Wednesday, 12 June 2013

Star Wars: X-wing: Rogue Squadron review

I had some reservations before starting the first book is Michael A. Stackpole's X-wing series. There is no way he could write space combat scenes reminiscent of World War II dogfights comparable to what Lucas gave us in the movies. . . Can he? No, of course not and, having read the book, I can confirm this.  This series has been around since the early days of the Expanded Universe novels and you can usually find it on “best of” Star Wars novels lists. There's got to be something good going on between those covers. Another reason I was convinced to give this book a look, it puts the focus of new characters and characters from the movies that had small talking parts. The book isn’t about Wedge Antilles and General Ackbar, they’re secondary characters but they help the reader feel at ease while reading a book that mostly focuses on new characters. It’s those new characters that actually make the book a satisfying read.

I need to point mention that the real reason I decided to give this book a chance was the art of Paul Youll. I mean seriously, have you seen that cover? How do you look at that and not immediately head for the checkout line? That cover makes me feel like an x-wing pilot. According to Wookieepedia, George Lucas owns the original painting of all nine X-wing covers Youll did. It’s not surprise. If I had as much money as Lucas has, I’d have a room in my mansion just for those sweet, sweet paintings.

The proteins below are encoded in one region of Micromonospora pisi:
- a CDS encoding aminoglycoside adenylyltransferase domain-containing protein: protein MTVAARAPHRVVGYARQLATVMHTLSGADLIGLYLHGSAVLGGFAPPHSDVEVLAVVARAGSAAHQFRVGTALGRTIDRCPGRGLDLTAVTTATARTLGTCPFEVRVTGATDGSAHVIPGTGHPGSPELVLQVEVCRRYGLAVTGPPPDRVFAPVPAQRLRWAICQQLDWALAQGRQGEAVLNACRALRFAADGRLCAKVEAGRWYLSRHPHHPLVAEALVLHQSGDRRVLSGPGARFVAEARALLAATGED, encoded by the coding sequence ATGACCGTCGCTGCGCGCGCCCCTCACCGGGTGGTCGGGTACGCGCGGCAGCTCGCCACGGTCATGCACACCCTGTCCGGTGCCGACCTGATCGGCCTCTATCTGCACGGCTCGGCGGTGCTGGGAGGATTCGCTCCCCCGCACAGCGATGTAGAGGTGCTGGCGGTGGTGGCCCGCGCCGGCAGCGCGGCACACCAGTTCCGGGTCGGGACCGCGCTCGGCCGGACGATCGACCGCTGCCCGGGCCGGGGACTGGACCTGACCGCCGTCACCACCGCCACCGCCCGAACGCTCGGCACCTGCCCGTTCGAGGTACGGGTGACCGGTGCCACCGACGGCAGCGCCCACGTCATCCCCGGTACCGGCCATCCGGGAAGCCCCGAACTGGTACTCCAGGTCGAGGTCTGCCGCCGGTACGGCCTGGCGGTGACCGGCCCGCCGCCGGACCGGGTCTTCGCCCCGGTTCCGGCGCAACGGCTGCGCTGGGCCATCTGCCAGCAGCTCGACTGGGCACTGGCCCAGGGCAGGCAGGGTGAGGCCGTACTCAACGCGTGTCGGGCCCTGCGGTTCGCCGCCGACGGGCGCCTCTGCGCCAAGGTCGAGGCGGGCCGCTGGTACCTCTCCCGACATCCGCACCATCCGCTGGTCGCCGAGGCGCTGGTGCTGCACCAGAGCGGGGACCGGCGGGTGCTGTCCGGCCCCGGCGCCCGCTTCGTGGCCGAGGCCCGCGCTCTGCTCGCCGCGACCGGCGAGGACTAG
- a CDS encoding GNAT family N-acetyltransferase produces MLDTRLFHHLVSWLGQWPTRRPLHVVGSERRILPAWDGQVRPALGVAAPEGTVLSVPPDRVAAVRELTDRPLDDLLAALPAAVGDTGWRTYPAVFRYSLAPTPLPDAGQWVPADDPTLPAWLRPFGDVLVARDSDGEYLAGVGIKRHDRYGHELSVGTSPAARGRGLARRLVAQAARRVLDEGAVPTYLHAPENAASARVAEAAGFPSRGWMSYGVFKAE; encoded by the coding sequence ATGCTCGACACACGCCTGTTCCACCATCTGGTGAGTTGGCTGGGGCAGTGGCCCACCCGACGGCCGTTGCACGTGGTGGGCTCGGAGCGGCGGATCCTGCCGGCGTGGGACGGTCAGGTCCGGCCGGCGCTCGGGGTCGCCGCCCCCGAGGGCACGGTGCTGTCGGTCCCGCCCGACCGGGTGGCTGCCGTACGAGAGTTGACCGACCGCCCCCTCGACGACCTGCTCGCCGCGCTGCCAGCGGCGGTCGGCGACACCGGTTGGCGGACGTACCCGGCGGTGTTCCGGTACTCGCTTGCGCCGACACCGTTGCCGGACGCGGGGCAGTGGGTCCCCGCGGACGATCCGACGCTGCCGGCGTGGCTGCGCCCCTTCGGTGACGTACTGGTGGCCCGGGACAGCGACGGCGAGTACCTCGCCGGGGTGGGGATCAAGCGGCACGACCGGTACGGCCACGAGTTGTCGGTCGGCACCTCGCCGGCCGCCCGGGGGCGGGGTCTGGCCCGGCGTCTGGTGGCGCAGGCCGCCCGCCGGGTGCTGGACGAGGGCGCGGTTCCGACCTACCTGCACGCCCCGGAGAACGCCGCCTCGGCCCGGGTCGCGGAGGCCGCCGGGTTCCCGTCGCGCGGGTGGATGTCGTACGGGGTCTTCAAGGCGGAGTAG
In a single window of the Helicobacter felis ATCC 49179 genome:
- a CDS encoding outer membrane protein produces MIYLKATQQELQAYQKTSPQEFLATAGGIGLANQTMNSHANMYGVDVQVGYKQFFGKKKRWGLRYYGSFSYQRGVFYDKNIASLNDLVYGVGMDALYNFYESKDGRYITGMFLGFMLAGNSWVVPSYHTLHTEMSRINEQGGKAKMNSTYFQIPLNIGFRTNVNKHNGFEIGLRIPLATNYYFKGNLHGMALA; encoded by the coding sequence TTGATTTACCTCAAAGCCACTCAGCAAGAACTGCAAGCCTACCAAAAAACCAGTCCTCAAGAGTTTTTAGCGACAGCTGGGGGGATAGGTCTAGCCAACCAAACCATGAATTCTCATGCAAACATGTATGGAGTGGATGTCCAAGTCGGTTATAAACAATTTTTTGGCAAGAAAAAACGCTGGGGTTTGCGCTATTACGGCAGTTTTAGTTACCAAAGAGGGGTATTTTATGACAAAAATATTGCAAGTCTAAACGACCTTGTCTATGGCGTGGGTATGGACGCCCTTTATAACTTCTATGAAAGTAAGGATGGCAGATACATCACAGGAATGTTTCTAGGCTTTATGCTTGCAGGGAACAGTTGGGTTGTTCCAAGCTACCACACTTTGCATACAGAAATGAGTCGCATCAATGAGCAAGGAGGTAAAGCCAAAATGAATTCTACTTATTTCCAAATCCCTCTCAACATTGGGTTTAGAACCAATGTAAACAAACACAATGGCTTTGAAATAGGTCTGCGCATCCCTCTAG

The story is pretty straight forward. The former rebel Alliance is now in the midst of becoming the New Republic a few months after the battle of Endor. Unfortunately, the Empire did not crumble when the second Death Star blew up and there are still many military conflicts taking place between the remains of the Empire and the New Republic. This reinforces what many of the early EU novels were doing. They were concerned with letting Star Wars fans that the Galaxy did not become all ponies and rainbow with the death of the Emperor, Vader and their biggest war toys being blown up. The rebels now have to legitimize their New Republic and make it viable as a governing force for the Galaxy. Similarly, the rebel military force needs to continue to pursue the remnants of the Empire’s forces and put an end to them if necessary. This first novel in the series sets a course for the series and for rogue squadron. The mission is to work their way towards the Imperial centre of Coruscant and put an end, once and for all, to the Empire. The approach of earlier EU novels and their goal to insert thought and depth to the Star Wars universe while maintaining the feel good swashbuckling action and the space dogfights was a good mix for the series and one that I quite like.

I was disappointed with the first hundred pages of X-wing: Rogue Squadron because I wasn’t reading the book I was expecting to read. I was expecting what the cover depicts. I wanted crazy space opera dogfights with whirling vomit inducing acrobatics and lots and lots of explosions. For the most part, that's not what I got. But that's ok because what Stackpole wrote is, ultimately, a better book. He gave me a sense of what it is to be a member of rogue squadron. The risks, the constant training, the relatively short but intense missions, the near constant frustration with bureaucracy getting in the way of you doing your job and the obsession with your performance as a pilot. Stackpole humanized the rogue squadron pilots. They're not just stand-in figures sitting in an x-wing like they are in the movie. Even for those who've seen the space battles in the original trilogy dozens of times, we only really know Luke, maybe Wedge, and everybody else is rather unimportant. Even pilots who aren't alive anymore by the time X-wing: Rogue Squadron begins are fleshed out to be actual characters (I'm thinking of you Biggs).